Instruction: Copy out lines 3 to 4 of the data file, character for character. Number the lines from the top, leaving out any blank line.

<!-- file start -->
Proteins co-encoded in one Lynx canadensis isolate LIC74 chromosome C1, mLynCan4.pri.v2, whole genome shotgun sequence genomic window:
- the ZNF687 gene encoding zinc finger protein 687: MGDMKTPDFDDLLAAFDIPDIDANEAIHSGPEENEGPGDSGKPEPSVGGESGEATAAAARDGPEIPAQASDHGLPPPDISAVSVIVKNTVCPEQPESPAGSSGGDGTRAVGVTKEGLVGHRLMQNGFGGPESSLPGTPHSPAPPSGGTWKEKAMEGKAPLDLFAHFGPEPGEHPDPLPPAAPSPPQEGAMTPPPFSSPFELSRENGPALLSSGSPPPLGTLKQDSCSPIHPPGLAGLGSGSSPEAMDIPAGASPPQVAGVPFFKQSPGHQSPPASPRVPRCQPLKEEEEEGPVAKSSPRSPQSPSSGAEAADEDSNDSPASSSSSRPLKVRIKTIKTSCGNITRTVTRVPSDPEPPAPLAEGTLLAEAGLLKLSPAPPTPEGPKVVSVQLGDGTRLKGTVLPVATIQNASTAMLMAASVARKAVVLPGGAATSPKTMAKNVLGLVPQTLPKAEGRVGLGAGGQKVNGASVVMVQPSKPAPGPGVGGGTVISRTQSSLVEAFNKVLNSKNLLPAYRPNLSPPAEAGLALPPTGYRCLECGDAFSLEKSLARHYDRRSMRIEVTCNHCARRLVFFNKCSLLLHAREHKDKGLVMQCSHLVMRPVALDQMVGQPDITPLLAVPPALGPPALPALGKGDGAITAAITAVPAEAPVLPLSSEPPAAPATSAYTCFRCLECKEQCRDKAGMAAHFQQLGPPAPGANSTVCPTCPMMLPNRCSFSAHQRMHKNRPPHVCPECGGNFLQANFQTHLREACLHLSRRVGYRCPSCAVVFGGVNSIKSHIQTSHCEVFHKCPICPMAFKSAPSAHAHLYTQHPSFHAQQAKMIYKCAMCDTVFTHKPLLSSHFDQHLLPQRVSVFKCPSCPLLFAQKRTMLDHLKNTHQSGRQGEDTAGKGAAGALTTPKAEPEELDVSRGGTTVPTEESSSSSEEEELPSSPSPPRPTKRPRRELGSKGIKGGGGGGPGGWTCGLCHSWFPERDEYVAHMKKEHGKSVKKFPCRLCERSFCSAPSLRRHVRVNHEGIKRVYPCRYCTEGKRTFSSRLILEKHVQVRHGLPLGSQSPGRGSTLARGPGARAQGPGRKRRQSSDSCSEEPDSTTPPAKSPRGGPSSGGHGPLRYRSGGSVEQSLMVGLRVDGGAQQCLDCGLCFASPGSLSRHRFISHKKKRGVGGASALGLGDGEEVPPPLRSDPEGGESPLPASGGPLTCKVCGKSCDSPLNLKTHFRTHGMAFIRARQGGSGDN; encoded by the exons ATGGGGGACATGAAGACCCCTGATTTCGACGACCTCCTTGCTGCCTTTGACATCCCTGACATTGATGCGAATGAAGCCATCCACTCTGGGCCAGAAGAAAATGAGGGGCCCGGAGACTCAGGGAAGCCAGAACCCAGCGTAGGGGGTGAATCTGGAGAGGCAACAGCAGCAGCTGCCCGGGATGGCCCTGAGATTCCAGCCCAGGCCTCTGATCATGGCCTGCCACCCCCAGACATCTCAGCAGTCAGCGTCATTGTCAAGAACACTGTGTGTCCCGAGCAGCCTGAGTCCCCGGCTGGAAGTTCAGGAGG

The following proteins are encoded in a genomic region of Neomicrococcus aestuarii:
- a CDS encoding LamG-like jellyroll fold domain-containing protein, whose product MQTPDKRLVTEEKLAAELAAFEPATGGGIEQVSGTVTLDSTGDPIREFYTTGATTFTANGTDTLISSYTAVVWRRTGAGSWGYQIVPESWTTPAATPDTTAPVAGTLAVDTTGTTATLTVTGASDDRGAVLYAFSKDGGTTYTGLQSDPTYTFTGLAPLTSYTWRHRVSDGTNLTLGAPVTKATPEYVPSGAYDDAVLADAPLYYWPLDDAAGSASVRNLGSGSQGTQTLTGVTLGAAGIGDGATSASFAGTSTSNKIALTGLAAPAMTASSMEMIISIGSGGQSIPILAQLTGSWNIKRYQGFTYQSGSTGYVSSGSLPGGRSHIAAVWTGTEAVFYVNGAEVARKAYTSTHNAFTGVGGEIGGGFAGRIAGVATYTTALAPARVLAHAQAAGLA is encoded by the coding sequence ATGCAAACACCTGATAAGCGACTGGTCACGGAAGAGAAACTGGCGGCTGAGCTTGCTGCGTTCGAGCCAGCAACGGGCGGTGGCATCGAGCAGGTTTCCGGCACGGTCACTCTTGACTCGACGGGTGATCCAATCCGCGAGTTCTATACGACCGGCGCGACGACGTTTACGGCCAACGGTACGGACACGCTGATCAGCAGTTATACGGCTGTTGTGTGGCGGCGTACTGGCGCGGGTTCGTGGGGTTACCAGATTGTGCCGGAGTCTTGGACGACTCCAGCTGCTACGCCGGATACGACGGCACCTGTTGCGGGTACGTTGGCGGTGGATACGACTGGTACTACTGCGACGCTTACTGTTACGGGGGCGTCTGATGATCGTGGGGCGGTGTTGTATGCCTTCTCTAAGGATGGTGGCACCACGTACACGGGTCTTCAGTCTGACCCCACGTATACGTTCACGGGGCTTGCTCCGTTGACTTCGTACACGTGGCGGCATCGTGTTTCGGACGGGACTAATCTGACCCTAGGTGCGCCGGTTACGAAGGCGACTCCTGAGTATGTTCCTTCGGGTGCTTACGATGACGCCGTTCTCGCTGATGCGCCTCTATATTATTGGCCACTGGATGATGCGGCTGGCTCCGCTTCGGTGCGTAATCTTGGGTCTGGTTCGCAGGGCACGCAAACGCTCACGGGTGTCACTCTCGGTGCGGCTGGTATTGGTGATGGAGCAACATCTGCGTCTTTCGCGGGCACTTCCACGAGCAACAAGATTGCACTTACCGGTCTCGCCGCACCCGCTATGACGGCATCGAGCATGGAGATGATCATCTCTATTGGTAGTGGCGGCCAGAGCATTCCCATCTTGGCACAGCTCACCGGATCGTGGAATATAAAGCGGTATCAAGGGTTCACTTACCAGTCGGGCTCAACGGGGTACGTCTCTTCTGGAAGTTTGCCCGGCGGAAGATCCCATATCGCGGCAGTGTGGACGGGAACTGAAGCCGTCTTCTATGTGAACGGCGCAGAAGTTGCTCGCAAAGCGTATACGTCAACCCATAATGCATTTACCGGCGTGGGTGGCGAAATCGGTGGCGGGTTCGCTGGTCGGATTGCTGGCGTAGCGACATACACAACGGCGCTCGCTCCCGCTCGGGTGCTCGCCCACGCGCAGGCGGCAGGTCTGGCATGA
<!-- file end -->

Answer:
The following proteins are encoded in a genomic region of Neomicrococcus aestuarii:
- a CDS encoding LamG-like jellyroll fold domain-containing protein, whose product MQTPDKRLVTEEKLAAELAAFEPATGGGIEQVSGTVTLDSTGDPIREFYTTGATTFTANGTDTLISSYTAVVWRRTGAGSWGYQIVPESWTTPAATPDTTAPVAGTLAVDTTGTTATLTVTGASDDRGAVLYAFSKDGGTTYTGLQSDPTYTFTGLAPLTSYTWRHRVSDGTNLTLGAPVTKATPEYVPSGAYDDAVLADAPLYYWPLDDAAGSASVRNLGSGSQGTQTLTGVTLGAAGIGDGATSASFAGTSTSNKIALTGLAAPAMTASSMEMIISIGSGGQSIPILAQLTGSWNIKRYQGFTYQSGSTGYVSSGSLPGGRSHIAAVWTGTEAVFYVNGAEVARKAYTSTHNAFTGVGGEIGGGFAGRIAGVATYTTALAPARVLAHAQAAGLA is encoded by the coding sequence ATGCAAACACCTGATAAGCGACTGGTCACGGAAGAGAAACTGGCGGCTGAGCTTGCTGCGTTCGAGCCAGCAACGGGCGGTGGCATCGAGCAGGTTTCCGGCACGGTCACTCTTGACTCGACGGGTGATCCAATCCGCGAGTTCTATACGACCGGCGCGACGACGTTTACGGCCAACGGTACGGACACGCTGATCAGCAGTTATACGGCTGTTGTGTGGCGGCGTACTGGCGCGGGTTCGTGGGGTTACCAGATTGTGCCGGAGTCTTGGACGACTCCAGCTGCTACGCCGGATACGACGGCACCTGTTGCGGGTACGTTGGCGGTGGATACGACTGGTACTACTGCGACGCTTACTGTTACGGGGGCGTCTGATGATCGTGGGGCGGTGTTGTATGCCTTCTCTAAGGATGGTGGCACCACGTACACGGGTCTTCAGTCTGACCCCACGTATACGTTCACGGGGCTTGCTCCGTTGACTTCGTACACGTGGCGGCATCGTGTTTCGGACGGGACTAATCTGACCCTAGGTGCGCCGGTTACGAAGGCGACTCCTGAGTATGTTCCTTCGGGTGCTTACGATGACGCCGTTCTCGCTGATGCGCCTCTATATTATTGGCCACTGGATGATGCGGCTGGCTCCGCTTCGGTGCGTAATCTTGGGTCTGGTTCGCAGGGCACGCAAACGCTCACGGGTGTCACTCTCGGTGCGGCTGGTATTGGTGATGGAGCAACATCTGCGTCTTTCGCGGGCACTTCCACGAGCAACAAGATTGCACTTACCGGTCTCGCCGCACCCGCTATGACGGCATCGAGCATGGAGATGATCATCTCTATTGGTAGTGGCGGCCAGAGCATTCCCATCTTGGCACAGCTCACCGGATCGTGGAATATAAAGCGGTATCAAGGGTTCACTTACCAGTCGGGCTCAACGGGGTACGTCTCTTCTGGAAGTTTGCCCGGCGGAAGATCCCATATCGCGGCAGTGTGGACGGGAACTGAAGCCGTCTTCTATGTGAACGGCGCAGAAGTTGCTCGCAAAGCGTATACGTCAACCCATAATGCATTTACCGGCGTGGGTGGCGAAATCGGTGGCGGGTTCGCTGGTCGGATTGCTGGCGTAGCGACATACACAACGGCGCTCGCTCCCGCTCGGGTGCTCGCCCACGCGCAGGCGGCAGGTCTGGCATGA